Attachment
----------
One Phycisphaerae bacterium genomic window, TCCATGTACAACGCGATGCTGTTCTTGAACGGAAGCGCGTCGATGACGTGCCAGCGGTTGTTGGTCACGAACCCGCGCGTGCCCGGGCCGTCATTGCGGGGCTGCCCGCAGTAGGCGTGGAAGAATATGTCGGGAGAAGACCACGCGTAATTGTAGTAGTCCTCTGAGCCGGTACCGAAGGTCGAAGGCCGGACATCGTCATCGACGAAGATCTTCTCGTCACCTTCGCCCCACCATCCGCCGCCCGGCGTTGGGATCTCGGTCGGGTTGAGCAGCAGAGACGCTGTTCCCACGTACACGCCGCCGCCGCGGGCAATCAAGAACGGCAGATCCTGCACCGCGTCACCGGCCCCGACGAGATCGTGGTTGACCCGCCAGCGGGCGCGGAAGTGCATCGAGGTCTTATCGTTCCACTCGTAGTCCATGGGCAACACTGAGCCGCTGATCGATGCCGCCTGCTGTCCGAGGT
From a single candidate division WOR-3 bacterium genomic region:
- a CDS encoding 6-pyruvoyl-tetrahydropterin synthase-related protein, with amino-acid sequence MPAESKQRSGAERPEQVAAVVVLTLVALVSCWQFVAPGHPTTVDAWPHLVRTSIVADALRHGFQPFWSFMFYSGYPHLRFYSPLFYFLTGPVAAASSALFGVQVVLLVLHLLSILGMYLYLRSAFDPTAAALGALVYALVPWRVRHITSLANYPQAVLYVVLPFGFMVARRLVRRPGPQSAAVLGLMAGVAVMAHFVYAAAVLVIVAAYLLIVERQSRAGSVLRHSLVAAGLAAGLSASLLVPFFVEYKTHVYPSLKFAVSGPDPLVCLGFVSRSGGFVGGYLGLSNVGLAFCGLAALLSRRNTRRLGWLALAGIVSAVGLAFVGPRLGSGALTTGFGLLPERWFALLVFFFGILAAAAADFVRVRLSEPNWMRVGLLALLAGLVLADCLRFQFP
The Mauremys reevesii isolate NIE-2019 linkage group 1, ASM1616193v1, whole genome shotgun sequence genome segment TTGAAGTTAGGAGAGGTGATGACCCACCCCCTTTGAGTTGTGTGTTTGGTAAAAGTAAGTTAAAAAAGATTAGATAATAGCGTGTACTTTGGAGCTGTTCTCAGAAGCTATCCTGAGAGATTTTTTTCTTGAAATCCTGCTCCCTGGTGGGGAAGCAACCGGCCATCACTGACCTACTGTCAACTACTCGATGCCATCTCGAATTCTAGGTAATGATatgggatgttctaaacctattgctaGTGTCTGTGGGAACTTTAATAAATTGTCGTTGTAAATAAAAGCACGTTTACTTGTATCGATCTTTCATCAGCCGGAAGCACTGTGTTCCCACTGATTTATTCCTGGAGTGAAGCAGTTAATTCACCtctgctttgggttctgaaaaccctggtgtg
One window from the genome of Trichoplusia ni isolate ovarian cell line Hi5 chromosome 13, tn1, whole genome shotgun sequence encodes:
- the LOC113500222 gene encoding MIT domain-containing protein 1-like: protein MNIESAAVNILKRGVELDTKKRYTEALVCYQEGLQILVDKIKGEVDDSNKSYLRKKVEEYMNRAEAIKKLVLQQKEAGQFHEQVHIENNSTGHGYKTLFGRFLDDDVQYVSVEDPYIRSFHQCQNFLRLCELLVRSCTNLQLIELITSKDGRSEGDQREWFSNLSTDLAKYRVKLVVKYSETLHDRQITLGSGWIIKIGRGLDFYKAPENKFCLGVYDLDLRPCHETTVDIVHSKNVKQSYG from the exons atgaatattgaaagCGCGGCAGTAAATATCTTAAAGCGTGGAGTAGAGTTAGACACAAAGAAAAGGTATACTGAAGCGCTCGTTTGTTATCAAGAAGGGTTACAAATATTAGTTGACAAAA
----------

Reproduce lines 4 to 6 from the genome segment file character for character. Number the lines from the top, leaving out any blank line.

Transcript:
The Mauremys reevesii isolate NIE-2019 linkage group 1, ASM1616193v1, whole genome shotgun sequence genome segment TTGAAGTTAGGAGAGGTGATGACCCACCCCCTTTGAGTTGTGTGTTTGGTAAAAGTAAGTTAAAAAAGATTAGATAATAGCGTGTACTTTGGAGCTGTTCTCAGAAGCTATCCTGAGAGATTTTTTTCTTGAAATCCTGCTCCCTGGTGGGGAAGCAACCGGCCATCACTGACCTACTGTCAACTACTCGATGCCATCTCGAATTCTAGGTAATGATatgggatgttctaaacctattgctaGTGTCTGTGGGAACTTTAATAAATTGTCGTTGTAAATAAAAGCACGTTTACTTGTATCGATCTTTCATCAGCCGGAAGCACTGTGTTCCCACTGATTTATTCCTGGAGTGAAGCAGTTAATTCACCtctgctttgggttctgaaaaccctggtgtg
One window from the genome of Trichoplusia ni isolate ovarian cell line Hi5 chromosome 13, tn1, whole genome shotgun sequence encodes:
- the LOC113500222 gene encoding MIT domain-containing protein 1-like: protein MNIESAAVNILKRGVELDTKKRYTEALVCYQEGLQILVDKIKGEVDDSNKSYLRKKVEEYMNRAEAIKKLVLQQKEAGQFHEQVHIENNSTGHGYKTLFGRFLDDDVQYVSVEDPYIRSFHQCQNFLRLCELLVRSCTNLQLIELITSKDGRSEGDQREWFSNLSTDLAKYRVKLVVKYSETLHDRQITLGSGWIIKIGRGLDFYKAPENKFCLGVYDLDLRPCHETTVDIVHSKNVKQSYG from the exons atgaatattgaaagCGCGGCAGTAAATATCTTAAAGCGTGGAGTAGAGTTAGACACAAAGAAAAGGTATACTGAAGCGCTCGTTTGTTATCAAGAAGGGTTACAAATATTAGTTGACAAAA